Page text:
The question asks if S is a perfect sequence, meaning that every term must be perfect. (1) tells us the first term is not perfect; (2) tells us that no term after the first can be perfect. Therefore, each of (1) and (2) answers "NO" to the question of whether the entire sequence is perfect. Both are sufficient!
_________________
Veritas Prep GMAT Instructor V
Joined: 16 Oct 2010
Posts: 9795
Location: Pune, India
Re: An infinite sequence of positive integers is called a perfect sequence  [#permalink]

### Show Tags

1
Arbitrageur wrote:
An infinite sequence of positive integers is called a perfect
sequence if each term in the sequence is a perfect number,
that is, if each term can be expressed as the sum of its divisors,
excluding itself. For example, 6 is a perfect number, as its
divisors, 1, 2, and 3, sum to 6. Is the infinite sequence S a
perfect sequence?

(1) Exactly one term in S is a prime number.
(2) In sequence S, each term after the first in S has exactly 3 divisors.

The OA is D. I put down A as my answer. For statement 2 I get that a positive integer with 3 divisors will be the square of a prime number (4, 9, 25, 49, etc.). This statement though says that each term AFTER THE FIRST has 3 divisors. So the first term could be a perfect number or not. Maybe I'm missing something here. Any help on this will be helpful.

In the sequence S, if there is even one term which is not a perfect number, the sequence is not a perfect sequence. You need every term of the sequence to be a perfect number for the sequence to be a perfect sequence.
Statement 2 tells you that after the first term, every term is 'non-perfect'. We don't care whether the first term is perfect or not. Since we know that the sequence has non-perfect numbers, the sequence is not perfect. Hence, statement 2 is also sufficient.

Test makers like to add little twists like these "after the first term" to mess with your mind! I am sure you would have had no problems if the second statement were "...each term has exactly 3 divisors"
_________________
Karishma
Veritas Prep GMAT Instructor

Math Expert V
Joined: 02 Sep 2009
Posts: 59182
Re: An infinite sequence of positive integers is called a perfect sequence  [#permalink]

### Show Tags

Bumping for review and further discussion*. Get a kudos point for an alternative solution!

*New project from GMAT Club!!! Check HERE
_________________
Manager  Joined: 14 Nov 2011
Posts: 114
Location: United States
Concentration: General Management, Entrepreneurship
GPA: 3.61
WE: Consulting (Manufacturing)
Re: An infinite sequence of positive integers is called a perfect sequence  [#permalink]

### Show Tags

enigma123 wrote:
An infinite sequence of positive integers is called a perfect sequence. If each term in the sequence is a perfect number, that is, if each term can be expressed as the sum of its divisors, excluding itself. For example, 6 is a perfect number, as its divisors, 1, 2, and 3, sum to 6. Is the infinite sequence S a perfect sequence?

(1) Exactly one term in S is a prime number.
(2) In sequence S, each term after the first in S has exactly 3 divisors.

question can be written in a better way:

An infinite sequence of positive integers is called a perfect sequence, if each term in the sequence is a perfect number, that is, if each term can be expressed as the sum of its divisors, excluding itself. For example, 6 is a perfect number, as its divisors, 1, 2, and 3, sum to 6. Is the infinite sequence S a perfect sequence?
Manager  Joined: 28 Feb 2012
Posts: 103
GPA: 3.9
WE: Marketing (Other)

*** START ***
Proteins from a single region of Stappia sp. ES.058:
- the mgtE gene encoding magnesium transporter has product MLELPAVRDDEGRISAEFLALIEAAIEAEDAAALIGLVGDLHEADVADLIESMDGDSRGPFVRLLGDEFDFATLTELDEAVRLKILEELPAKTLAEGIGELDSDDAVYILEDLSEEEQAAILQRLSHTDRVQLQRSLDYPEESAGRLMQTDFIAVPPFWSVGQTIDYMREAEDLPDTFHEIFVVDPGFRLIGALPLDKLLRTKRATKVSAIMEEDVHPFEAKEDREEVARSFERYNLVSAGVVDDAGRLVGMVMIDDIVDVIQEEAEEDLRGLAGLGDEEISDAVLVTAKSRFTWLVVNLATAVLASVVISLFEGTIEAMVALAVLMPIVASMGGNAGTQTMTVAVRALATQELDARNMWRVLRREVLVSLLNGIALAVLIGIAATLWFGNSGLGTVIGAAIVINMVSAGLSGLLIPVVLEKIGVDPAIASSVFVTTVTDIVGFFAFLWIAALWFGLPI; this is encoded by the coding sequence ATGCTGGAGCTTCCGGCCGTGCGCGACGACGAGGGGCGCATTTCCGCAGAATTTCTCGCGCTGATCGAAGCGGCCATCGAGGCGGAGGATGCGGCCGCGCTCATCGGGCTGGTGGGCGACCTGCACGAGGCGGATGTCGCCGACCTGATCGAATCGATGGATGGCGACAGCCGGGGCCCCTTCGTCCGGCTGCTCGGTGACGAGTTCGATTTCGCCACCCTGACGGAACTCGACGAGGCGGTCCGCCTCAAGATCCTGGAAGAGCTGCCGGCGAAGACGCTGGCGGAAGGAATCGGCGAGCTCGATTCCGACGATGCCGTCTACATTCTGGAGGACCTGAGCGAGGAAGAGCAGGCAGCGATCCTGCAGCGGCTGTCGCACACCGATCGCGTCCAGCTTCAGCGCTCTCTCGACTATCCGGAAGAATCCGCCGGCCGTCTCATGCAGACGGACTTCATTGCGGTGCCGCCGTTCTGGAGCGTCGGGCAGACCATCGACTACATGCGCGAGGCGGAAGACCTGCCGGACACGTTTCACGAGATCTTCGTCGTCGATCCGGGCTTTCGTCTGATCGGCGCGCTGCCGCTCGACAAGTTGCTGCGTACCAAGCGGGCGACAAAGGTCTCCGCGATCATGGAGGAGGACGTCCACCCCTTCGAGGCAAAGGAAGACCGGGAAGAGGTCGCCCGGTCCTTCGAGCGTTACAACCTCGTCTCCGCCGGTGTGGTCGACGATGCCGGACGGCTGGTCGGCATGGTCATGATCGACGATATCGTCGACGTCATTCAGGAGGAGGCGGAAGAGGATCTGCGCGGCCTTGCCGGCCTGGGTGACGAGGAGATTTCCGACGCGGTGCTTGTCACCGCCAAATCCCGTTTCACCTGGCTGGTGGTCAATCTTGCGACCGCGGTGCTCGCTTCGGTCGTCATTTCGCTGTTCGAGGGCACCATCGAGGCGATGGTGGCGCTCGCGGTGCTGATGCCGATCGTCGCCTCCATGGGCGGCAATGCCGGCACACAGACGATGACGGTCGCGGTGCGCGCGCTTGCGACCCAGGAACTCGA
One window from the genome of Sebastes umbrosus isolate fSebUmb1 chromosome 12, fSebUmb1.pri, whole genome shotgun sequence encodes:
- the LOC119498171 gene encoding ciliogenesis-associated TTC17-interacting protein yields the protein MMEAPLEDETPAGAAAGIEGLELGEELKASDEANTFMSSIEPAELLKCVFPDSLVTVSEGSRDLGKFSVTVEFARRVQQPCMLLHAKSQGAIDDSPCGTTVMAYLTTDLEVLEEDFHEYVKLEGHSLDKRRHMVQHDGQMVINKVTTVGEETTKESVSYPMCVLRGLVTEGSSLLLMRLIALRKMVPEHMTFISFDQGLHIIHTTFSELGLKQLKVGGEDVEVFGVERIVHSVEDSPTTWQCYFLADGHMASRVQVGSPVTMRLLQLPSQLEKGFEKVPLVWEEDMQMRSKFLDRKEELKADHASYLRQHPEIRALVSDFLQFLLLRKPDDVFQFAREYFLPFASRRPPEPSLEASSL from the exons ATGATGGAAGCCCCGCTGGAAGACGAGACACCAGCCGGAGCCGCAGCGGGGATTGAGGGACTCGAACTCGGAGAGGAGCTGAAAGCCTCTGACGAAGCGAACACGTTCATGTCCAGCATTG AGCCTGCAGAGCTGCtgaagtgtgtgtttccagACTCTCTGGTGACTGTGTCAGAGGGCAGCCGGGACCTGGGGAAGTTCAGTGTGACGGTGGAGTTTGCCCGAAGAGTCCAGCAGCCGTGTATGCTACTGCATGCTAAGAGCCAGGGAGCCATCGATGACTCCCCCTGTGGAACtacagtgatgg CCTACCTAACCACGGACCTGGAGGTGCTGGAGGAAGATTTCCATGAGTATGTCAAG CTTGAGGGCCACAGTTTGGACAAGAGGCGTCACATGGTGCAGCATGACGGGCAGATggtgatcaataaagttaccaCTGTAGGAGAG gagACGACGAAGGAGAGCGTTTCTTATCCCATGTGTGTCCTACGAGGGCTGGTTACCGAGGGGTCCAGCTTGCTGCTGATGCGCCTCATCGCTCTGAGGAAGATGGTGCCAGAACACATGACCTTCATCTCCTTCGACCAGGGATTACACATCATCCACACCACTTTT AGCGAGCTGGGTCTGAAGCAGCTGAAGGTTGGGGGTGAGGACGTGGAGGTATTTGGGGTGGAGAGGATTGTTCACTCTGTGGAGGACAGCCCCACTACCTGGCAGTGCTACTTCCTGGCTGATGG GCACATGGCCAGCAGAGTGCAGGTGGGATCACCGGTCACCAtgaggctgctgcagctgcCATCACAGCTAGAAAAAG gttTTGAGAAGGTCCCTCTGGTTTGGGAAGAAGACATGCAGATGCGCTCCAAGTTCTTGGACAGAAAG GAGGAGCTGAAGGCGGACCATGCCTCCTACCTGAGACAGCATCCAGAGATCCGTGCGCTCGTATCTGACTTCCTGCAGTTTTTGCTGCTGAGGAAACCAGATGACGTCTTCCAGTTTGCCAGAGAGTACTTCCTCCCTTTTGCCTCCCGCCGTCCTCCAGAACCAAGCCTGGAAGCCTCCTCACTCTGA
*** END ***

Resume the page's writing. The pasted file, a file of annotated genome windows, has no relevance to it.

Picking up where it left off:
Re: An infinite sequence of positive integers is called a perfect sequence  [#permalink]

### Show Tags

1
An infinite sequence of positive integers is called a perfect sequence. If each term in the sequence is a perfect number, that is, if each term can be expressed as the sum of its divisors, excluding itself. For example, 6 is a perfect number, as its divisors, 1, 2, and 3, sum to 6. Is the infinite sequence S a perfect sequence?

(1) Exactly one term in S is a prime number.
(2) In sequence S, each term after the first in S has exactly 3 divisors

1 st.) This statement sufficient by itself, because any the feature of the prime number is that it has only two divisors, 1 and the number itself. But according to the definition of the perfect numbers the sum of the divisors (excl. the number itself) should be equal to the number itself - which is not possible with prime numbers. So the sequence is not perfect. Sufficient.

2 st.) lets take some numbers that have exactly 3 divisors: 4 (1, 2, 4) - the sum of the 1+2 is 3, which is not perfect number. next number is 9 (1, 3, 9) the sum of 1+3=4 again not perfect since it does not equal to 9. Next number is 25 (1, 5, 25) the same conclusion. Here is the pattern, only squares of the prime numbers could have exactly 3 divisors, that means in this sequence we have not perfect numbers - sufficient.

So each statement sufficient on its own - D.
_________________
If you found my post useful and/or interesting - you are welcome to give kudos!
Intern  Joined: 05 Jun 2012
Posts: 46
Schools: IIMA
Re: An infinite sequence of positive integers is called a perfect sequence  [#permalink]

### Show Tags

Indeed a very nice question !!!

Thanks again Bunnel for presenting solution with such a simplicity!!!
_________________
If you are not over prepared then you are under prepared !!!
Non-Human User Joined: 09 Sep 2013
Posts: 13620
Re: An infinite sequence of positive integers is called a perfect sequence  [#permalink]

### Show Tags

Hello from the GMAT Club BumpBot!

Thanks to another GMAT Club member, I have just discovered this valuable topic, yet it had no discussion for over a year. I am now bumping it up - doing my job. I think you may find it valuable (esp those replies with Kudos).

Want to see all other topics I dig out? Follow me (click follow button on profile). You will receive a summary of all topics I bump in your profile area as well as via email.
_________________ Re: An infinite sequence of positive integers is called a perfect sequence   [#permalink] 15 Dec 2018, 05:55
Display posts from previous: Sort by

# An infinite sequence of positive integers is called a perfect sequence